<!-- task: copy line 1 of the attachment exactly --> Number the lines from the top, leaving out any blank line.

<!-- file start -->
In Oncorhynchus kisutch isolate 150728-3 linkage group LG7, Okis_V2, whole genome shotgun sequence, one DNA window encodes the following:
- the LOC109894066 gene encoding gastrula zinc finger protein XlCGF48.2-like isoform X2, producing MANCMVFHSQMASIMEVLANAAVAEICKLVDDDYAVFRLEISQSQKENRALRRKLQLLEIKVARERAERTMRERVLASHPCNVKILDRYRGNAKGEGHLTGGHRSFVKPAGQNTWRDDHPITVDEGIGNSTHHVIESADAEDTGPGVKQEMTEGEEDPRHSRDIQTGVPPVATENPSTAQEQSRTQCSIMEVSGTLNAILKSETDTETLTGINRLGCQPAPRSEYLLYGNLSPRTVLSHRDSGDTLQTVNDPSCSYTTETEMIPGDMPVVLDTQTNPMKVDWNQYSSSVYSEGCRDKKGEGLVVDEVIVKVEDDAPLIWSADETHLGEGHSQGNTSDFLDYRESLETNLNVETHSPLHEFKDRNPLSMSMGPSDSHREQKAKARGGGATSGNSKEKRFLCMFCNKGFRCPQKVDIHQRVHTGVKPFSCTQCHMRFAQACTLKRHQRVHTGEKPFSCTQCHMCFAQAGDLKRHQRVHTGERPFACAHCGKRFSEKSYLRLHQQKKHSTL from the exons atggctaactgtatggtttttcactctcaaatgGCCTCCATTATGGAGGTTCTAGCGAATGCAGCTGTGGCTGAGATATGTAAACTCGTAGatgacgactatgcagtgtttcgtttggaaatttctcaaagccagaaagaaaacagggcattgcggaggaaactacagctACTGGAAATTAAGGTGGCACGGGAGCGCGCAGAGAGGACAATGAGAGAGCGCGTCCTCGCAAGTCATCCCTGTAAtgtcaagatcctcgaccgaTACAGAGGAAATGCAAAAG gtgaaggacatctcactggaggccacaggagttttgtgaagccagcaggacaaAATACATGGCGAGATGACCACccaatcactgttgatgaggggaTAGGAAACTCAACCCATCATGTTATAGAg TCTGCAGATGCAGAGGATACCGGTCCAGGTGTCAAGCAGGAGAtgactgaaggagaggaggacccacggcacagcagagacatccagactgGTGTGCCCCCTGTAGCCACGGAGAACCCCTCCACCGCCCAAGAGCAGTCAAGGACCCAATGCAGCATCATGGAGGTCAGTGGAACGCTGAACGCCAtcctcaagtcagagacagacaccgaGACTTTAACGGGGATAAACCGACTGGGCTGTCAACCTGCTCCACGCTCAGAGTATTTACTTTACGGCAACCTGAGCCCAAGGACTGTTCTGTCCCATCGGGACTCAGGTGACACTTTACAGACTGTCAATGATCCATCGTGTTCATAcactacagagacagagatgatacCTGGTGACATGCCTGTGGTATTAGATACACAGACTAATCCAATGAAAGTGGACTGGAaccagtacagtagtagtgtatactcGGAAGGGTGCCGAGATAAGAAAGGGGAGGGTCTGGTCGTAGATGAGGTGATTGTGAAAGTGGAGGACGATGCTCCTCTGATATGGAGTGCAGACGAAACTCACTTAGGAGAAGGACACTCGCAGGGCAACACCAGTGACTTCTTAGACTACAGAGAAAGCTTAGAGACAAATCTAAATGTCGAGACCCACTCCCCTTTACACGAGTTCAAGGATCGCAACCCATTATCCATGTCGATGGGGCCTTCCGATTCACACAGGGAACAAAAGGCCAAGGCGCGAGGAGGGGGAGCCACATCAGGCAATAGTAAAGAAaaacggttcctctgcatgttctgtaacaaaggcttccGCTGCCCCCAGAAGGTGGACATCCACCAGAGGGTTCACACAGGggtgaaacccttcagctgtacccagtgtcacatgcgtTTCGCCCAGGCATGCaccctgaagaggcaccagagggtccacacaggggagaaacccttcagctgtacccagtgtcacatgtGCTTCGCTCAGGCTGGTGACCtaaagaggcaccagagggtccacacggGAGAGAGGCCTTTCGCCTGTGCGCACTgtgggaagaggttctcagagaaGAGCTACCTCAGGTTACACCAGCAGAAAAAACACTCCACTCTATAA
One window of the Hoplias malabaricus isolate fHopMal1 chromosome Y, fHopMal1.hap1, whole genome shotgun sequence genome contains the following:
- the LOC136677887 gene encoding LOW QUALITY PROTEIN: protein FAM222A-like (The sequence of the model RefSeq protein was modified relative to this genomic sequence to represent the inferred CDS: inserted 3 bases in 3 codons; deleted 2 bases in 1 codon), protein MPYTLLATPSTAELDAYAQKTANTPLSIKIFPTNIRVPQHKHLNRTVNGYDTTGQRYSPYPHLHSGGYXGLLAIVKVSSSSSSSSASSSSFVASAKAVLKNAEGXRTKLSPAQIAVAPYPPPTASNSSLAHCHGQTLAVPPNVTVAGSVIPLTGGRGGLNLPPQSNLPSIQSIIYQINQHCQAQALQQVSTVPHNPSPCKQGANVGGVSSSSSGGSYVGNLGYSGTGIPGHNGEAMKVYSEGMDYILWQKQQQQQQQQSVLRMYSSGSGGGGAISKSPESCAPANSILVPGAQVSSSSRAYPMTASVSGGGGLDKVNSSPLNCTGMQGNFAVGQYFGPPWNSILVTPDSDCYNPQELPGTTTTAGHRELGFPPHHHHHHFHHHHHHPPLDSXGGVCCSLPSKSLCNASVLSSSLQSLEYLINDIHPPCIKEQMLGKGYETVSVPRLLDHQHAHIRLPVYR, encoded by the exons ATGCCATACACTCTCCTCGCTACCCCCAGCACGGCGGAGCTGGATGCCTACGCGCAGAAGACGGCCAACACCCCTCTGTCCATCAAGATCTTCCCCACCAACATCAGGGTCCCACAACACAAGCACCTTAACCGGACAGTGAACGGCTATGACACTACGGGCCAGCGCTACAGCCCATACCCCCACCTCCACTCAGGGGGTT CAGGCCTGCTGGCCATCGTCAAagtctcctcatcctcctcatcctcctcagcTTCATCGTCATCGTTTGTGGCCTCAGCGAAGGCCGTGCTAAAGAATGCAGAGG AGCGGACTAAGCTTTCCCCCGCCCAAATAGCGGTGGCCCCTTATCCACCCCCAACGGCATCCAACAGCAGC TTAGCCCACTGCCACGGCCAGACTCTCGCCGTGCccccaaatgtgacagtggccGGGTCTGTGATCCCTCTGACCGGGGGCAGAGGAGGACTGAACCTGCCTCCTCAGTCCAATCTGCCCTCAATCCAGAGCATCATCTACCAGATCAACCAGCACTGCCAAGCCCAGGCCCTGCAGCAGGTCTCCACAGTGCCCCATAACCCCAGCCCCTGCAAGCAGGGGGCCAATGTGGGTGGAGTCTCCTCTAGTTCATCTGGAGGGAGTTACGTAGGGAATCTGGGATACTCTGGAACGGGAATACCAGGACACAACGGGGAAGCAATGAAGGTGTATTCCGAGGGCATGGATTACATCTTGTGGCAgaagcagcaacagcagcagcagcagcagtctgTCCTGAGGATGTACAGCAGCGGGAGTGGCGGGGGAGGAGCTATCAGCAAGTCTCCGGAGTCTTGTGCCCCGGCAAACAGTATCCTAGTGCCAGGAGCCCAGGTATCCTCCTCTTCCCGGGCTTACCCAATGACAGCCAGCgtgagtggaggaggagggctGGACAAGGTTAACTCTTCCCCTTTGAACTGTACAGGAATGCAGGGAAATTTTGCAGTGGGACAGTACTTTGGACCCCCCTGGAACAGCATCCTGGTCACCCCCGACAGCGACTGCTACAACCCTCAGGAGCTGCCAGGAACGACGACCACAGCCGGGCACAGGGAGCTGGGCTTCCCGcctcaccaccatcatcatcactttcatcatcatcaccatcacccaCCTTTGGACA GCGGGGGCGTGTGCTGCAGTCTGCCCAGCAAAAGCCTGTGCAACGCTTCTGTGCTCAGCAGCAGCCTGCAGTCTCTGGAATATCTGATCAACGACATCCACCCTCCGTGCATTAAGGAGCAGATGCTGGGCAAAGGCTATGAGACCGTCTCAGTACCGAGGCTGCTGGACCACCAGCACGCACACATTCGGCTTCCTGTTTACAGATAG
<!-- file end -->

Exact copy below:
In Oncorhynchus kisutch isolate 150728-3 linkage group LG7, Okis_V2, whole genome shotgun sequence, one DNA window encodes the following: